Acclimatization is essential to trekking in high-altitude areas. Nepal Trekking routes are planned incredibly gradually to get used to the altitude, with many of our trekking trails having extra days to allow time for acclimatization. Mountain Rock Treks advice about acclimatization, and with the sensible approach we take on all of our treks, anyone who is fit and healthy should also have few problems. On our Nepal trekking, climbing trips, and trekking trips in Tibet, we carry a portable altitude chamber as an extra safety precaution.

To make sure that you return from trekking in the Himalayas in Nepal with many happy and unforgettable memories, you must be aware of the altitude acclimatization required by the human body in mountain conditions. By observing a tried and tested altitude acclimatization regime, I'll tell you below you'll succeed in avoiding altitude sickness, which can not only provide unpleasant moments but also force you to change your trekking plans.

Mountain Rock  Treks suggest ten golden rules for successful altitude acclimatization way from high altitude sickness:

1. Increase altitude gradually and stick to a set climbing

The most important and best way to avoid altitude sickness while trekking in Nepal is to gradually and systematically increase altitude. In Nepal, a safe size to which you can climb rapidly and straight away is 2,700 – 3000 m. Nepal's most famous mountain airports are in this altitude range: Lukla and Jomsom. On your arrival, you must spend the night at the same altitude.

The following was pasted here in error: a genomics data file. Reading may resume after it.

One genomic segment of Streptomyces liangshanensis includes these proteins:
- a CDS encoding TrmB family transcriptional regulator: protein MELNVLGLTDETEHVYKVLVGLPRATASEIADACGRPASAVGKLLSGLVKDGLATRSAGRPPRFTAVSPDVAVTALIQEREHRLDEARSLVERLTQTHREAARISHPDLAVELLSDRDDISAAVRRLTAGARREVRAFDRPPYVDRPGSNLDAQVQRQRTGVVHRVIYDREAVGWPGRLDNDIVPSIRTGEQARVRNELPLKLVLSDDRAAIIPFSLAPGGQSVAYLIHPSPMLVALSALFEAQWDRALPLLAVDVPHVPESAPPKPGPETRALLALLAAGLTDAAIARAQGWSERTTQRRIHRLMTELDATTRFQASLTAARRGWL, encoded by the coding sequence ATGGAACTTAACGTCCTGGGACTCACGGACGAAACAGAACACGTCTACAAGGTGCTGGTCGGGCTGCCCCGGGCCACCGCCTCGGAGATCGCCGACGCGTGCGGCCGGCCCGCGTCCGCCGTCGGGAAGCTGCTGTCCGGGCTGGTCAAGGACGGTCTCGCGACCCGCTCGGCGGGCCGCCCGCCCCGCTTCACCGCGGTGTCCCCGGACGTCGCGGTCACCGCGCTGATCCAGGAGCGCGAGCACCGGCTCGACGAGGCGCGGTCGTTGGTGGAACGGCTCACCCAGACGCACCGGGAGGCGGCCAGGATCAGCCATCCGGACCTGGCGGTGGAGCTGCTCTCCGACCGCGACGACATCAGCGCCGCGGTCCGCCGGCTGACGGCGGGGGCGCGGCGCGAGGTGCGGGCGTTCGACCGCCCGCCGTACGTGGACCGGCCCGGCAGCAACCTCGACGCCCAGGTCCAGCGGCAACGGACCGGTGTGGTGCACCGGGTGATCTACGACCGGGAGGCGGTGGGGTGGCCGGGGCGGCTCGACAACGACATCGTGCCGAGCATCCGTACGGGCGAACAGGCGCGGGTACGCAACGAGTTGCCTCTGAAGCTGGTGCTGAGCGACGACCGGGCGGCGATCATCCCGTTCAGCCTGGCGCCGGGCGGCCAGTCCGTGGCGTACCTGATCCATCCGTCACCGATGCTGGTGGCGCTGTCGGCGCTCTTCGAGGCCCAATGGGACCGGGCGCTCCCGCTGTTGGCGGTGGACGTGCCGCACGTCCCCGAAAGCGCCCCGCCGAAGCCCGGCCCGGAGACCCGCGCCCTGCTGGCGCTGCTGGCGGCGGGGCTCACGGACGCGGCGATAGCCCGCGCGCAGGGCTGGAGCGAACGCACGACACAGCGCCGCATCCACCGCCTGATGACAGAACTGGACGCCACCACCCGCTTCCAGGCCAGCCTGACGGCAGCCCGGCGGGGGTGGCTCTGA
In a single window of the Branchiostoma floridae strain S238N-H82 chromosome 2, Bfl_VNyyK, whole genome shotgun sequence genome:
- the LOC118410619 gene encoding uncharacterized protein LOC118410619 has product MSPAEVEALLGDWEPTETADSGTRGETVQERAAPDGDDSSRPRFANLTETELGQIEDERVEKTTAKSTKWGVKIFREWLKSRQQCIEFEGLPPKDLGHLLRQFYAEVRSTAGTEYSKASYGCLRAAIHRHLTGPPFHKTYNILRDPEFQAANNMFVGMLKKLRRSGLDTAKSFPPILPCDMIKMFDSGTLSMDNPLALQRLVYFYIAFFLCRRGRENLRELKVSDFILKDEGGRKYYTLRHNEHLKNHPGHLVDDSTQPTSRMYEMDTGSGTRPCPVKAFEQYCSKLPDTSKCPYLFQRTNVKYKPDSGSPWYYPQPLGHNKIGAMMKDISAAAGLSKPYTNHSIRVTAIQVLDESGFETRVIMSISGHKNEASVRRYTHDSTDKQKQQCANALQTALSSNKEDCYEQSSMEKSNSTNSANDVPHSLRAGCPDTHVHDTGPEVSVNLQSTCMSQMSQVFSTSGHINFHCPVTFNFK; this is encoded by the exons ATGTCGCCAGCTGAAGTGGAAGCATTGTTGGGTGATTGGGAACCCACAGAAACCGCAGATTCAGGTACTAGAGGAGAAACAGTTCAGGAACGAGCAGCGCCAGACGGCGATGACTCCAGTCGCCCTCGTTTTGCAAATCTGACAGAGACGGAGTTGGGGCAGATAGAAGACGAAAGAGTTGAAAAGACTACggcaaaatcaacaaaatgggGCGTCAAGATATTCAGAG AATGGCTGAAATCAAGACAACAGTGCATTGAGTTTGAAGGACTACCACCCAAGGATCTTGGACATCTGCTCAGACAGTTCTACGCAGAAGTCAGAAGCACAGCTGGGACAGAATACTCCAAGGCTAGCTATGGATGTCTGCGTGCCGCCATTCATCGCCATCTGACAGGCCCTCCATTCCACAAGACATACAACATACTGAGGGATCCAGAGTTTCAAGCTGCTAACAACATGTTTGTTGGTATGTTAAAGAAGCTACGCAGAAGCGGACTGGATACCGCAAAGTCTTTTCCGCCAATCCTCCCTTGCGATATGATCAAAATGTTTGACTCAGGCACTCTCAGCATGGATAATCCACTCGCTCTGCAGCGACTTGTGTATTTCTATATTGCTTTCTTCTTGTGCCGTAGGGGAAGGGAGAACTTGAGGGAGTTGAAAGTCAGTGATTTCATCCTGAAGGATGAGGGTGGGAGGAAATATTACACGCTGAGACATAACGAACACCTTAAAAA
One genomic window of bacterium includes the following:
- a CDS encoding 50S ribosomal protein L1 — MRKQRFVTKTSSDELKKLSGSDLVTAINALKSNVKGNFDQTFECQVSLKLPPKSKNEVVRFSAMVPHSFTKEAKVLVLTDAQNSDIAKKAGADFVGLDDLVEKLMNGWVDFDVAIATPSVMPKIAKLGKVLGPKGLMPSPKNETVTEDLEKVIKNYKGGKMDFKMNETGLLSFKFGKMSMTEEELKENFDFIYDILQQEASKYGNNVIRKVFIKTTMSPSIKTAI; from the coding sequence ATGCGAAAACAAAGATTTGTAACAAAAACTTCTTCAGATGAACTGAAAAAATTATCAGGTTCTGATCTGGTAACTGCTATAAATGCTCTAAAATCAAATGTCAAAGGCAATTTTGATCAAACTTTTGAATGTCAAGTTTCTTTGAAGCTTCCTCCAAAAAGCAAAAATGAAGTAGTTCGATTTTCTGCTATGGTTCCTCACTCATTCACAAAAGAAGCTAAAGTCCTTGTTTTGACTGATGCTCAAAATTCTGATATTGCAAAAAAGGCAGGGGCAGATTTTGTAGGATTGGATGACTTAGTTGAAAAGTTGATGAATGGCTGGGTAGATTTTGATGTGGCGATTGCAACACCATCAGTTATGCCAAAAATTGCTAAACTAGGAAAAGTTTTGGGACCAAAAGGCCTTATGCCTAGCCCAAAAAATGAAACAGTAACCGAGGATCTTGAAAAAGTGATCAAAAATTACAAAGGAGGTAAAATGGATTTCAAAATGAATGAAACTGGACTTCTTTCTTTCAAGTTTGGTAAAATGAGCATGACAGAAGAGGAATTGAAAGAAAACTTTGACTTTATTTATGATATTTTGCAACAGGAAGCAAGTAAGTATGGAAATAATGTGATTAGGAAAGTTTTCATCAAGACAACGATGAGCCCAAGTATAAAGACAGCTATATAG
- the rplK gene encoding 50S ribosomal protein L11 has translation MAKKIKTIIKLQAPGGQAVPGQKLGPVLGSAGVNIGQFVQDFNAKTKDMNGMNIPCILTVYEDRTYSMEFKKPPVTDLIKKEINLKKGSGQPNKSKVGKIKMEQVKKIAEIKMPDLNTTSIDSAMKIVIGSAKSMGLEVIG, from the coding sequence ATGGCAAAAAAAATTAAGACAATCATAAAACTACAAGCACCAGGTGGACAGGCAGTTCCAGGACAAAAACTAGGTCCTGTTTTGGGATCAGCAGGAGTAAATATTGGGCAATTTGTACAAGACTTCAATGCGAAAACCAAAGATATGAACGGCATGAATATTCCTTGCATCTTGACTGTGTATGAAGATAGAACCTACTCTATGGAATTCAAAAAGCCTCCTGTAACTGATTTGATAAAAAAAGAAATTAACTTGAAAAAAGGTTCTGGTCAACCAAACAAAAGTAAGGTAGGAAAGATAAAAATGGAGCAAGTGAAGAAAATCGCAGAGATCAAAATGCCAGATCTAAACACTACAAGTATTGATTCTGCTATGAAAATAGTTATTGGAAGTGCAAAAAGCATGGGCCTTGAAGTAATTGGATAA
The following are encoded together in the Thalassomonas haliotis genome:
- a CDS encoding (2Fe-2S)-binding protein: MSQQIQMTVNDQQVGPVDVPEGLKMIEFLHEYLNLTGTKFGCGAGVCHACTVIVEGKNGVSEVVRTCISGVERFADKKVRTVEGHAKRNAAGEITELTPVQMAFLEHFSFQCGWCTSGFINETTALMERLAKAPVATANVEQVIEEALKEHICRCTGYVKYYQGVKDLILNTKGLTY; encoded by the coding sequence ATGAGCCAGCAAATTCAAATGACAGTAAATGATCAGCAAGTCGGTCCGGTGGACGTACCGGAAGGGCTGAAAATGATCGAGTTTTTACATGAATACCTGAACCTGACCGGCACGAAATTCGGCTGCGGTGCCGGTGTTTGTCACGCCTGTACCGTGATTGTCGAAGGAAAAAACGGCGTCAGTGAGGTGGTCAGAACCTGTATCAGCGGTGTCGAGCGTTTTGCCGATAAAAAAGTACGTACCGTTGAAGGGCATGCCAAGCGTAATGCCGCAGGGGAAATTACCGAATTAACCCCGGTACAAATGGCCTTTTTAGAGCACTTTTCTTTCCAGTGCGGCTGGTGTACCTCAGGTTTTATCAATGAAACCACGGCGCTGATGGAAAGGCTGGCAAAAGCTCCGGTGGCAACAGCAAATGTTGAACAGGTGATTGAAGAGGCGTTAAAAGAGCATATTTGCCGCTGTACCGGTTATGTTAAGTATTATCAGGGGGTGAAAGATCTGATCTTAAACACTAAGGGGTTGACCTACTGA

Afterward, it would help if you stuck to a set climbing regime of 300 – 400 altitude meters daily. Having climbed 1,000 altitude m, you must have one whole day of altitude acclimatization and stay overnight at the same altitude. In Nepal, you will not find it possible to stick to this climbing rule on all trekking routes in the Himalayas. Therefore altitude acclimatization days are individually planned for each trekking route.

2. Consume lots of liquids while trekking

In the mountains, atmospheric pressure falls as the altitude above sea level increases, affecting your body. Therefore, when trekking in the mountains, it's essential to consume a lot of liquids by drinking lots of tea, juice, soup, and clean water. You should drink at least 3 -4 liters of fluid a day. You can buy a liter of bottled water in teahouses along all the most popular trekking routes in Nepal.

3. Avoid alcohol, smoking, and using sleeping tablets

When trekking in the mountains, particularly during your ascent, you must avoid using alcoholic drinks and sleeping pills. Like smoking, calming unnaturally reduces the flow of oxygen to the brain, particularly in mountain conditions in which the concentration of oxygen is already reduced. In turn, alcohol has the heightened effect of depriving the body of water or dehydrating it, which is a similarly undesirable process when trekking in the Himalayas in Nepal.

4. Use preventive medicines while trekking